As a fundraiser, do you truly understand why your donors give to your organization? In this episode of The Responsive Weekly, Angel Aloma of Aloma Fundraising Strategies joined Erik Tomalis and Stephen Boudreau to share his expertise about the psychology of giving and what that means for fundraising.
Watch the full recording of their conversation here, or read on to learn more!
The Quick Summary
Why Donors Give
In his time at Food For The Poor, Angel Aloma and his team completed a study about donor motivation. They interviewed a fair representative of major donors and large givers to dig deep into the psychology of their giving. The goal was to understand the fundamental reason why these donors were giving.
Typically they found that the first reason donors gave for giving was that they wanted to help the people that Food For The Poor was helping. However, because the study aimed to dig deep, they kept asking questions.
The ultimate conclusion was much different than the first answer donors gave. The number one reason donors give money is that in a world full of negativity and division, donors want to feel good about themselves.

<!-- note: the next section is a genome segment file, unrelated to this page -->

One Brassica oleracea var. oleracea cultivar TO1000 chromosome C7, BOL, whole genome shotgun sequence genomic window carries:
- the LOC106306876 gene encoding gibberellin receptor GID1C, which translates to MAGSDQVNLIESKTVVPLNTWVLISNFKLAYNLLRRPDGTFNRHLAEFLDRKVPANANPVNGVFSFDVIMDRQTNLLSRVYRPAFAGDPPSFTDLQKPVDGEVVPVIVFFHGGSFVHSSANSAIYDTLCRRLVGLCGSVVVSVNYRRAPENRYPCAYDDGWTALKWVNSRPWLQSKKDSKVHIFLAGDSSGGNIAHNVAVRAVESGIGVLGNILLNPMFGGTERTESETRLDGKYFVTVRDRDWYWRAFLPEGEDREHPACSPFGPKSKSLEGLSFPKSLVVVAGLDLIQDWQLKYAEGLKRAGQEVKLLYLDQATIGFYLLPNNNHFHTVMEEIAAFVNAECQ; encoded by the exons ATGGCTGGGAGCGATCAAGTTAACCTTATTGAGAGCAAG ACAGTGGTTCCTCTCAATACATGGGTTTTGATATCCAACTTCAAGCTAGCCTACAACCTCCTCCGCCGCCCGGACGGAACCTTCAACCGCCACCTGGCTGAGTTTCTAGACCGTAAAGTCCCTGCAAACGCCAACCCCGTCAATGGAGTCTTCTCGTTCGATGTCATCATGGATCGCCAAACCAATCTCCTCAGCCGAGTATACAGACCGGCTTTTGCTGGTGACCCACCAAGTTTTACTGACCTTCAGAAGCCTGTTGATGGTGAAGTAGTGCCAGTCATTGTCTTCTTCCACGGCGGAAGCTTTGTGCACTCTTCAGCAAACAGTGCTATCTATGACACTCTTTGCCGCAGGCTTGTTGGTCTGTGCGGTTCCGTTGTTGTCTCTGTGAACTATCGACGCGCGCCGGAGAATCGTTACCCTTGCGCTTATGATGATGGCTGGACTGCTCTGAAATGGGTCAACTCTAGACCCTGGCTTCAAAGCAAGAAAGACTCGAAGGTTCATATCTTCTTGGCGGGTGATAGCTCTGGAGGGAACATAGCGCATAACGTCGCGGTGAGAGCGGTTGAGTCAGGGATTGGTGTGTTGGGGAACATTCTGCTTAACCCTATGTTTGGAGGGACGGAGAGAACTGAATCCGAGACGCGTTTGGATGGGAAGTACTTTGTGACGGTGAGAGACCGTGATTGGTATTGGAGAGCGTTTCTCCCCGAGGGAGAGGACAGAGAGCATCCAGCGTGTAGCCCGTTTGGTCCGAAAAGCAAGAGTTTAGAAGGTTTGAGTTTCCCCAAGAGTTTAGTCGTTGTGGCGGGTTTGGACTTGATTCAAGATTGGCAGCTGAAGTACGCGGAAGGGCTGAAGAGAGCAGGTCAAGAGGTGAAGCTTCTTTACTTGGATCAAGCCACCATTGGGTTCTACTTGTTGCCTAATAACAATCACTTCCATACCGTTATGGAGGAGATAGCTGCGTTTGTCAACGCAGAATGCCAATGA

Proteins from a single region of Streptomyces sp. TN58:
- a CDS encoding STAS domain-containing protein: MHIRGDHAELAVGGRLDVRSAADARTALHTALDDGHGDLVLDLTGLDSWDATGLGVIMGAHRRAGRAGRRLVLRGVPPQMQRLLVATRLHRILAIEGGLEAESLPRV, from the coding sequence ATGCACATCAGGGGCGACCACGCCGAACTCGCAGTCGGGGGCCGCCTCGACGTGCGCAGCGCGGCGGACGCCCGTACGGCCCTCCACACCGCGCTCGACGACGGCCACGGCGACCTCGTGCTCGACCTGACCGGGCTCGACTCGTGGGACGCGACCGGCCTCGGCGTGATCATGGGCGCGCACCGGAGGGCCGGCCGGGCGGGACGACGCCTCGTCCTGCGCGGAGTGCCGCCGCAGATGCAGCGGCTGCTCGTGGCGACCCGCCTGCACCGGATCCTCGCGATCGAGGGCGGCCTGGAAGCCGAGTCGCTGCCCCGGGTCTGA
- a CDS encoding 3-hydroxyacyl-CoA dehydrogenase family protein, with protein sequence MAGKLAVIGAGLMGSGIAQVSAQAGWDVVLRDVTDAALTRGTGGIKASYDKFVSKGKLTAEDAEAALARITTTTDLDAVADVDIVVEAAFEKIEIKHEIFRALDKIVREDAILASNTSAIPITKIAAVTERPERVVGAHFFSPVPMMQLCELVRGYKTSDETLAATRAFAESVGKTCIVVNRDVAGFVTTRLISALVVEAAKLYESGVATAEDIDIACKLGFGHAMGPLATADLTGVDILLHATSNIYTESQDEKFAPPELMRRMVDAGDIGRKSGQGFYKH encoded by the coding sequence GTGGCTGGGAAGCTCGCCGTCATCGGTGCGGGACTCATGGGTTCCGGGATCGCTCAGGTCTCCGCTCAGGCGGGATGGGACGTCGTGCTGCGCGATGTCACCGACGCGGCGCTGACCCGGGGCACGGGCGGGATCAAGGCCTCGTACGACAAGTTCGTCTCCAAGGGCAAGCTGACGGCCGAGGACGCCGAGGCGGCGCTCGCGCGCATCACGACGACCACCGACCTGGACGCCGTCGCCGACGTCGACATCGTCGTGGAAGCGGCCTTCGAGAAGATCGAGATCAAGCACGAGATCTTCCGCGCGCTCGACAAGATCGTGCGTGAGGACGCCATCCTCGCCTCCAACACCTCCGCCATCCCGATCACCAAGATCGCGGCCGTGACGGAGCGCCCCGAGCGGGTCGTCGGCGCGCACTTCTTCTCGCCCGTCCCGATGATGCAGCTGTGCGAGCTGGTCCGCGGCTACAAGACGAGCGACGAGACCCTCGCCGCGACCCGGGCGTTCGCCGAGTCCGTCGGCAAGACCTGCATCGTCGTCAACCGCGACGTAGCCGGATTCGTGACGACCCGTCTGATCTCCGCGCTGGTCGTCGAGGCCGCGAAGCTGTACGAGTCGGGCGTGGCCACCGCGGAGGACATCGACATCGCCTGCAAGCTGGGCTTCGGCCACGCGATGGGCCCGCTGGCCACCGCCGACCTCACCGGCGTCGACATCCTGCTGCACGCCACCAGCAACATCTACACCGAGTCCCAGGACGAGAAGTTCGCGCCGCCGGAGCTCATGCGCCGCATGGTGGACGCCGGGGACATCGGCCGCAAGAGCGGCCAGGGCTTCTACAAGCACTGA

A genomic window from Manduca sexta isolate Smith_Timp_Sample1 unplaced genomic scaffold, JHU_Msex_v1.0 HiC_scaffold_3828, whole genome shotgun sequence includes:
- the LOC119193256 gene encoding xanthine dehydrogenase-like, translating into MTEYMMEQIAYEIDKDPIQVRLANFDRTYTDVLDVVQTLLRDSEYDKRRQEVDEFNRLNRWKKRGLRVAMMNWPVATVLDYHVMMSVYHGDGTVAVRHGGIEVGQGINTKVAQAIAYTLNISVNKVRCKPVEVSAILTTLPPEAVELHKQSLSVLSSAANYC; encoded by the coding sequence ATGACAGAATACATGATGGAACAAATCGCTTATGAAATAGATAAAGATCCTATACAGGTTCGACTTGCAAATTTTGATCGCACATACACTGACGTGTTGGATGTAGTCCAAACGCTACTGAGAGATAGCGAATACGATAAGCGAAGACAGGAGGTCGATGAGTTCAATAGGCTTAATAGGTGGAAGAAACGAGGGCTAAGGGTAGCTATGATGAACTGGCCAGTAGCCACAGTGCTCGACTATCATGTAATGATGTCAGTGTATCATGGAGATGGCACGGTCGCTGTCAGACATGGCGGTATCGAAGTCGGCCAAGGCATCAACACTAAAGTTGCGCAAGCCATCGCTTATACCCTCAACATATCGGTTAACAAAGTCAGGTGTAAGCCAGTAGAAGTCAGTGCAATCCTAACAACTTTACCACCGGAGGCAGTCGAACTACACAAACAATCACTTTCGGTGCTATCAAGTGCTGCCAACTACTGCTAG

What Does This Mean for Fundraising?
Although this study was done specifically with Food For The Poor, the findings can be useful for most fundraisers. The top takeaway from this is that your fundraising efforts need to be focused on your donor’s motivations. If donors’ psychological catalysts are centered on a positive psychological response, they will give more the better they feel.
Think about the simple fundraising practice of sending a thank you after a donation. The act of giving activates the same reward center as other activities that result in pleasure — but the great thing about giving is that there is no drop in depression afterward. If fundraisers can connect with donors within seven days of their original gift, donors are more likely to give again. They are still experiencing the pleasure from the first donation, so you want to connect with them during the afterglow of that positive experience.
Using Psychology to Fundraise
Donors have a tremendous amount of expectations that fundraisers should keep in mind. If donors give because they want to feel good, fundraisers should get to know what a donor expects and needs. Many fundraisers may feel that creating a donor journey counts as focusing on donors. However, if your fundraising practices are focused on getting donors to give the way you want them to, that’s not truly meeting donors where they are.